PURPOSE The purpose of this work was to determine the effects of caffeine on high intensity time trial (TT) cycling performance in well-trained subjects. SUBJECTS Six male cyclists with the following physical characteristics (mean +/- SD) age 30.7 +/- 12, height 179.3 +/- 7.5 cm, mass 70.0 +/- 7.5 kg, VO2max 65.0 +/- 6.3 mL.kg-1.min-1 undertook three 1-h TT performances, control (C), placebo (P) and caffeine (CAF), on a Velotron cycle ergometer conducted in a double-blind, random fashion. Subjects rested for 60 min and were then given CAF or P in a dose of 6 mg.kg-1 body mass and then commenced exercise after another 60 min of rest. Before ingestion, 60 min postingestion, and at the end of the TT, finger-prick blood samples were analyzed for lactate. RESULTS The cyclists rode significantly further in the CAF trial (28.0 +/- 1.3 km) than they did in the C (26.3 +/- 1.5 km, P < .01) or P (26.4 +/- 1.5 km, P < .02) trials. No differences were seen in heart rate data throughout the TT (P > .05). Blood lactate levels were significantly higher at the end of the trials than either at rest or postingestion (P < .0001), but there were no differences between the three trial groups. CONCLUSION On the basis of the data, we concluded that performance was improved with the use of a caffeine supplement.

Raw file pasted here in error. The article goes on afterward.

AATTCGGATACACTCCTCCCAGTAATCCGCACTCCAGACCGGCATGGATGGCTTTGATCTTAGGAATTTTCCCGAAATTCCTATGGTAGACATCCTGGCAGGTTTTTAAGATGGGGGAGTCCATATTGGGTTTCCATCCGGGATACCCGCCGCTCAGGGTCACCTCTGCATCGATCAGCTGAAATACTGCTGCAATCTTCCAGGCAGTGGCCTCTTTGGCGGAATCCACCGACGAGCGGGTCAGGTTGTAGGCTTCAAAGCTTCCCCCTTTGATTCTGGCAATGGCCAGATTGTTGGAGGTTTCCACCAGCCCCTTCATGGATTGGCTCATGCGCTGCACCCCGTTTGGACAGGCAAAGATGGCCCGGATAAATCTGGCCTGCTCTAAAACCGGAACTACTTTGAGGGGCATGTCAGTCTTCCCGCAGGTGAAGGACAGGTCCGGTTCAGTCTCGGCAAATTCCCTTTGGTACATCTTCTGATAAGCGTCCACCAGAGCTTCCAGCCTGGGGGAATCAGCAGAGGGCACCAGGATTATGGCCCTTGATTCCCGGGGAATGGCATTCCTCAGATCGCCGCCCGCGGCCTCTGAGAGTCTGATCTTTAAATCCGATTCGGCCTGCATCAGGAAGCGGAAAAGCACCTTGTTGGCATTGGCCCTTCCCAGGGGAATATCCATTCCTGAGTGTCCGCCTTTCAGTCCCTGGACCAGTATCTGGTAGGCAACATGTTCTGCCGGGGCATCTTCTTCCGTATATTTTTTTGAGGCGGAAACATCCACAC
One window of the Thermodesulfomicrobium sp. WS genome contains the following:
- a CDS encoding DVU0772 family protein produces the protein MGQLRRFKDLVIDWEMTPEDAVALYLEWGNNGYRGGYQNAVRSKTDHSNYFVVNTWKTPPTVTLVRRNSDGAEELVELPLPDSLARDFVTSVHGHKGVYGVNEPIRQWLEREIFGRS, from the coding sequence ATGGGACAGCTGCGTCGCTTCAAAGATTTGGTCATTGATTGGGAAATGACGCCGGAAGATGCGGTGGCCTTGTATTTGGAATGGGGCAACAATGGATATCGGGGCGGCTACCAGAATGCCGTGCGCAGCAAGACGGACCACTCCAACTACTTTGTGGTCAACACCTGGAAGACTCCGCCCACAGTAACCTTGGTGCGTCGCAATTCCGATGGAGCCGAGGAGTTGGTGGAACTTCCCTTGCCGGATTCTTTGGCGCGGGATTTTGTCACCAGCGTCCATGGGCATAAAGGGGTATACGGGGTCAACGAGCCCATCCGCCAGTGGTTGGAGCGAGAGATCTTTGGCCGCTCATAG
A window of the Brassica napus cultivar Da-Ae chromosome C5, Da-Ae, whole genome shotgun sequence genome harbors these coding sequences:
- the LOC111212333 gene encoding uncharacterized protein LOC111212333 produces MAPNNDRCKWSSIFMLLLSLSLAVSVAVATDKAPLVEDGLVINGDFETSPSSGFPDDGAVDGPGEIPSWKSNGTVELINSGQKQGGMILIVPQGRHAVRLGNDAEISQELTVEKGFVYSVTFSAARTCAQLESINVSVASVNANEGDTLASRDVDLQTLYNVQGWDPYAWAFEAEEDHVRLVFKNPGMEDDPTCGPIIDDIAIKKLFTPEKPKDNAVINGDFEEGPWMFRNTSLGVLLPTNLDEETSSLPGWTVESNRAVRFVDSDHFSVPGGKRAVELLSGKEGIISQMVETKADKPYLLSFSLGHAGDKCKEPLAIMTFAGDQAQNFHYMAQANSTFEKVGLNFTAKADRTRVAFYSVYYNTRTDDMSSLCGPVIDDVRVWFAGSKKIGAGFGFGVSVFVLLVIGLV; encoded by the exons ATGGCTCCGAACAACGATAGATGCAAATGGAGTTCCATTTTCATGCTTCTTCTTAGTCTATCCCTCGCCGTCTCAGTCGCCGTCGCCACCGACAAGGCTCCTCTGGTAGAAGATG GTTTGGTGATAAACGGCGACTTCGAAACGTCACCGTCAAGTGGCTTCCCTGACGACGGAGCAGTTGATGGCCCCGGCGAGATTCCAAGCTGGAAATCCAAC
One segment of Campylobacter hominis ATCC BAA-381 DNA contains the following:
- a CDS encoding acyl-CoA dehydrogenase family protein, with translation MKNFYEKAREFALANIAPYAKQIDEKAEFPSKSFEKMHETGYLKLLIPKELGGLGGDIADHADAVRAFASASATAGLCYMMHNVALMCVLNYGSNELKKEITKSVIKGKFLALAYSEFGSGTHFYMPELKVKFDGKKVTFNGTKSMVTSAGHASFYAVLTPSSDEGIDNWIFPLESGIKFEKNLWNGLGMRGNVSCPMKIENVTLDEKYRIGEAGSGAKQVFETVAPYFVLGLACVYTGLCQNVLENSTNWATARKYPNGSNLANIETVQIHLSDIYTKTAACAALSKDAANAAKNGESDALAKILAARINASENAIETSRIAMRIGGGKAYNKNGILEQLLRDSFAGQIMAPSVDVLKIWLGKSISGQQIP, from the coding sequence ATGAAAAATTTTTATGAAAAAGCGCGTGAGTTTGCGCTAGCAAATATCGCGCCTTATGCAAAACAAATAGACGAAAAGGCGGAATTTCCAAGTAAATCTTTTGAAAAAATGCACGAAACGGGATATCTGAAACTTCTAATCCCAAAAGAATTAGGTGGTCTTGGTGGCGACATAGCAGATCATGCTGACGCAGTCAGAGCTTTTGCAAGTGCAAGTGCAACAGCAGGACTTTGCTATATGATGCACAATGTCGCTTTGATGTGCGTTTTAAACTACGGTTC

|Journal||International Journal of Sports Physiology and Performance|
|Publication status||Published - Jun 2008|